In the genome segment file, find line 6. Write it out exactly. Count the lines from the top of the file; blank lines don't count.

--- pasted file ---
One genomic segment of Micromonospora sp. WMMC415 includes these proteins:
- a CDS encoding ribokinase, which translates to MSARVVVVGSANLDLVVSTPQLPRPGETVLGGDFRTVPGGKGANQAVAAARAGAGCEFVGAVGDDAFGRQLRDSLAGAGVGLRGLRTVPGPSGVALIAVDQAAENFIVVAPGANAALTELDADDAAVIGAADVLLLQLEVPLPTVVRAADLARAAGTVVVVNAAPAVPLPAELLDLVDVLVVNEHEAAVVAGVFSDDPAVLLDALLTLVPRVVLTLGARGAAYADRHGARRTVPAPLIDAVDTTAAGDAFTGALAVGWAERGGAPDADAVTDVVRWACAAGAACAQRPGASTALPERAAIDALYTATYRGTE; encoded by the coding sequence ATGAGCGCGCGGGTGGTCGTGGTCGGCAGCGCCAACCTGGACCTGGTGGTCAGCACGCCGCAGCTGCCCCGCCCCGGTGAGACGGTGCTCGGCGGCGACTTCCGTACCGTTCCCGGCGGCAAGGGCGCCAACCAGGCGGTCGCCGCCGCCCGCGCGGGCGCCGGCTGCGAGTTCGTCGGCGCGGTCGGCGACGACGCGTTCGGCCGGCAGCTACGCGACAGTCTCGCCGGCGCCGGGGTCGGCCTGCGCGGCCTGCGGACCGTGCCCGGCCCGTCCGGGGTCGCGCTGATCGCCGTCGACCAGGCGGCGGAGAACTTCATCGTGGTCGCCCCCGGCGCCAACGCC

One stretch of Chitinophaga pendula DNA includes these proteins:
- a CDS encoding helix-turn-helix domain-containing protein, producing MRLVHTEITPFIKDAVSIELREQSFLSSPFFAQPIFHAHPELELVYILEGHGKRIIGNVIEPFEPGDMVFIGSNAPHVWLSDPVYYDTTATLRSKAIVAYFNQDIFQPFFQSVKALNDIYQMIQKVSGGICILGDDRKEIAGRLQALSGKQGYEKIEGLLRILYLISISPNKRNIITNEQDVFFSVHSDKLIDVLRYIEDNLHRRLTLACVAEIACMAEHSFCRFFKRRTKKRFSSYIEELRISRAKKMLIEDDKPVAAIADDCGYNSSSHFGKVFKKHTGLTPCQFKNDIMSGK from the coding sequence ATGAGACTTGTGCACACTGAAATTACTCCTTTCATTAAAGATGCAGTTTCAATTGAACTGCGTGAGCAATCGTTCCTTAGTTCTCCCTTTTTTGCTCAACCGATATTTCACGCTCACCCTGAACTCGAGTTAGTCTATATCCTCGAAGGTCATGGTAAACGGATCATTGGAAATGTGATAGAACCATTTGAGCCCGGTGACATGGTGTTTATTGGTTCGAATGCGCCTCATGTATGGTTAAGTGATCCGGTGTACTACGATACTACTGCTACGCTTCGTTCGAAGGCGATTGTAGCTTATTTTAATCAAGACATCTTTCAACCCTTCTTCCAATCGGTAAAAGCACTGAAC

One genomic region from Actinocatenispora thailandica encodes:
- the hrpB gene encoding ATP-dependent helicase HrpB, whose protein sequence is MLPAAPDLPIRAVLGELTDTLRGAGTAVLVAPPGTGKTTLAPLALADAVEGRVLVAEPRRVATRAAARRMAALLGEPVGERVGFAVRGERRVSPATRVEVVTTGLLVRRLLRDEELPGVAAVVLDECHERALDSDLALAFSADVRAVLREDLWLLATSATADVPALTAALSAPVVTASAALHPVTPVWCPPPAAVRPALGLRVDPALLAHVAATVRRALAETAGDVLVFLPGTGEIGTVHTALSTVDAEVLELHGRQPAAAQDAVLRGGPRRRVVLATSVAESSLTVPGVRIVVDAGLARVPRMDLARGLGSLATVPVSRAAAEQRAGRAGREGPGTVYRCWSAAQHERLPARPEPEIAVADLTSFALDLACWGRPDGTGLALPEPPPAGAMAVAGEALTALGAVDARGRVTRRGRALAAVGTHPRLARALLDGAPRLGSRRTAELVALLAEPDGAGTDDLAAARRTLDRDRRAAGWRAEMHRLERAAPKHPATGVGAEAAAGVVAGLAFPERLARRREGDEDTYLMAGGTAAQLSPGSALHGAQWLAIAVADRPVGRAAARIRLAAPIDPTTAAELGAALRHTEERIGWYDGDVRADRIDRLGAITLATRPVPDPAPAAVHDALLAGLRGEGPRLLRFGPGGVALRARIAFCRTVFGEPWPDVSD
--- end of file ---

- the hrpB gene encoding ATP-dependent helicase HrpB, whose protein sequence is MLPAAPDLPIRAVLGELTDTLRGAGTAVLVAPPGTGKTTLAPLALADAVEGRVLVAEPRRVATRAAARRMAALLGEPVGERVGFAVRGERRVSPATRVEVVTTGLLVRRLLRDEELPGVAAVVLDECHERALDSDLALAFSADVRAVLREDLWLLATSATADVPALTAALSAPVVTASAALHPVTPVWCPPPAAVRPALGLRVDPALLAHVAATVRRALAETAGDVLVFLPGTGEIGTVHTALSTVDAEVLELHGRQPAAAQDAVLRGGPRRRVVLATSVAESSLTVPGVRIVVDAGLARVPRMDLARGLGSLATVPVSRAAAEQRAGRAGREGPGTVYRCWSAAQHERLPARPEPEIAVADLTSFALDLACWGRPDGTGLALPEPPPAGAMAVAGEALTALGAVDARGRVTRRGRALAAVGTHPRLARALLDGAPRLGSRRTAELVALLAEPDGAGTDDLAAARRTLDRDRRAAGWRAEMHRLERAAPKHPATGVGAEAAAGVVAGLAFPERLARRREGDEDTYLMAGGTAAQLSPGSALHGAQWLAIAVADRPVGRAAARIRLAAPIDPTTAAELGAALRHTEERIGWYDGDVRADRIDRLGAITLATRPVPDPAPAAVHDALLAGLRGEGPRLLRFGPGGVALRARIAFCRTVFGEPWPDVSD